CHICAGO -- You only get to play the Carlos Correa card once.The Astros did that when they came to U.S. Cellular Field last June, and it has brought returns for them every day since, the biggest being heightened expectations.But baseball has always been about the quality of the team, not
CHICAGO -- You only get to play the Carlos Correa card once.
The Astros did that when they came to U.S. Cellular Field last June, and it has brought returns for them every day since, the biggest being heightened expectations.
But baseball has always been about the quality of the team, not just its best players, so on Tuesday, the Astros made the kind of changes an ambitious team makes when things aren't going well. They rearranged the furniture.
In a series of moves that included Carlos Gomez landing on the 15-day disabled list, they added prospects Colin Moran and Tony Kemp while also regaining Evan Gattis, who's back from his refresher course in catching. It's a stretch to refer to these as sweeping changes, but they do impact third base, left field, center field and catcher, and that's a lot for any one day.
But for the Astros to bring back the feeling they had when they pushed the Royals to the brink of elimination in the American League Division Series, to improve the value of their property as well as its curb appeal, they'll have to rediscover the rinse-lather-repeat monotony with which they produced one quality start after another last season.
"Pitchers feed off one another all the time,'' Houston manager A.J. Hinch said. "Last season, we had a ton of stretches where you could run a guy out there every five nights and feel really good about it. They felt good about themselves.''
With lefty Dallas Keuchel rolling to an AL Cy Young Award, the Astros were second in the AL with a 3.71 rotation ERA last season, ahead of everyone except the Rays. They opened this three-game series against the White Sox 13th in the AL with a 5.09 rotation ERA, behind everyone except the Twins and Athletics.
That's a huge difference. It goes the longest way toward explaining how a team that won 86 games last year opened this season 16-24, although you wouldn't stop there.
"We've had periods of time where just about every aspect of our game has let us down,'' Hinch said on Tuesday before a 6-5, 11-inning victory. "Some of that has been starting pitching. Some of that has been a blown game in the bullpen. Some of that has been miscommunication in the outfield. We've made our fair share of outs on the bases. We just haven't played that collective brand of baseball that we're capable of, over the course of the season. We could do that tonight.''
Keuchel, who has been missing some velocity and maybe some confidence, was 2-5 with a 5.58 ERA entering Tuesday's game. Including the postseason, a 246-inning workload last year has been a concern, prompting him to reduce his side work recently.
Keuchel's return to form would be huge for Houston, but Hinch doesn't want to put the full weight on anyone.
"We had a run of quality starting pitching options that never went away [last season],'' Hinch said. "Certainly that starts with Dallas Keuchel, but it doesn't end with Dallas Keuchel. Any guy can be your stopper. Any guy can pitch a game that propels you into a hot streak. Everybody looks at your best pitcher or your Opening Day pitcher or, for us, it's the reigning Cy Young winner. I don't think he has the obligation, but he's certainly capable of doing that.''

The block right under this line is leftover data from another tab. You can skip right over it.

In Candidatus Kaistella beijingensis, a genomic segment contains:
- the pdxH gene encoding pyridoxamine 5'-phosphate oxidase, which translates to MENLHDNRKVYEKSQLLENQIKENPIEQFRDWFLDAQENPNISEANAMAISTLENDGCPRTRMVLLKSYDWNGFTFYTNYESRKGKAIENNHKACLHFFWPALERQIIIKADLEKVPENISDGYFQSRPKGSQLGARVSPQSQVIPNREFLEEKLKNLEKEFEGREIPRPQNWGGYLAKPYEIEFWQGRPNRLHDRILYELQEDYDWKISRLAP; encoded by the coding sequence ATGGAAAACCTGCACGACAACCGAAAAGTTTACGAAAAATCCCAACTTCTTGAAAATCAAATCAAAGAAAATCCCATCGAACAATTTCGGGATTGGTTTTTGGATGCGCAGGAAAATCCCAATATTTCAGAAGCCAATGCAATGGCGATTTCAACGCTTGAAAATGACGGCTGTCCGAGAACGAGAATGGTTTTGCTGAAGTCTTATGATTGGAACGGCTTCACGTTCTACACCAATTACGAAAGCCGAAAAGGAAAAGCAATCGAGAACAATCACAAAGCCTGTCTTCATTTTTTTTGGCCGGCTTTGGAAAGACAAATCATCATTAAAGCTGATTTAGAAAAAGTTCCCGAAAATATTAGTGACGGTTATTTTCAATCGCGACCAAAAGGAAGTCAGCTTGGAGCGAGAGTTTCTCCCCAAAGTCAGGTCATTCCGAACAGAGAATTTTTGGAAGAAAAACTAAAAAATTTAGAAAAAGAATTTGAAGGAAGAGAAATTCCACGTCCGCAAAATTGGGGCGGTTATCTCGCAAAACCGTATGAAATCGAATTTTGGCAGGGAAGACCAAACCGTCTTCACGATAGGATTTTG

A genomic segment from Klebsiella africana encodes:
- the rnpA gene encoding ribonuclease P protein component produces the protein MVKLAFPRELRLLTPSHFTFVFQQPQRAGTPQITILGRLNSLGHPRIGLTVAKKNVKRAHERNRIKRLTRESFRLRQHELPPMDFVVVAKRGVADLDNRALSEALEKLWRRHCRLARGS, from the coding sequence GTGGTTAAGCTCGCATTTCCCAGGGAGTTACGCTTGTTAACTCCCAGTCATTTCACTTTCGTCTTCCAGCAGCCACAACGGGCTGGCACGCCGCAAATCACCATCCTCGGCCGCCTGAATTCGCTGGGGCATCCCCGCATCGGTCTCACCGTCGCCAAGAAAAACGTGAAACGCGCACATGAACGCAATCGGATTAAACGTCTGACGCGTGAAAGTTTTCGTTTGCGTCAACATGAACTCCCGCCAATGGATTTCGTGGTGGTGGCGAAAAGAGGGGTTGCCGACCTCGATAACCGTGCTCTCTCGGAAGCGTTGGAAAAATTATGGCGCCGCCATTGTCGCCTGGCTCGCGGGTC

Keuchel's sinker-slider combination can be deadly when he gets ahead of hitters and spots his pitches. His fastball averaged only 90.4 mph last year, but he has been at 88.6 this year, according to Brooks Baseball. He was in the high 80s Tuesday and couldn't finish off what started as a strong outing.
Keuchel retired the first 11 White Sox hitters before allowing a two-out fourth-inning home run by Jose Abreu. He worked into the seventh inning, but wound up allowing three runs. Keuchel walked three of the last four guys he faced, all without throwing a single strike, but Ken Giles struck out Jimmy Rollins and Abreu.
In the end, there was nothing about Keuchel's start that pushed the needle, one way or another. It merely nudged his ERA downward to 5.43.
The good news for the Astros is that the new arrangement of the room may suit them.
Gattis, in his familiar role as designated hitter, lined a two-run homer into the White Sox bullpen in the 11th inning. It was only his second of the season after he hit 27 last year. Jake Marisnick, who will get a chance to be the regular in center field while Gomez recovers from a bruised rib cage, had a single and a stolen base in the eighth inning. Kemp, who joins early AL MVP Award candidate Jose Altuve to give Houston two of the three 5-foot-6 players in the Major Leagues (Alexi Amarista is the other), scored a run as a pinch-runner.
Moran, a former first-round pick of the Marlins who has hit .299 in the Minor Leagues, will start at third base on Wednesday. Kemp will get a start in left field. Gattis is expected to catch Collin McHugh on Thursday.
This is a different look than the Astros featured when they dropped three of four at Fenway Park over the weekend, and the changes may help. But it's going to be tough, if not impossible, to sustain a recovery without getting the starting rotation pointed in the right direction.
Phil Rogers is a columnist for MLB.com.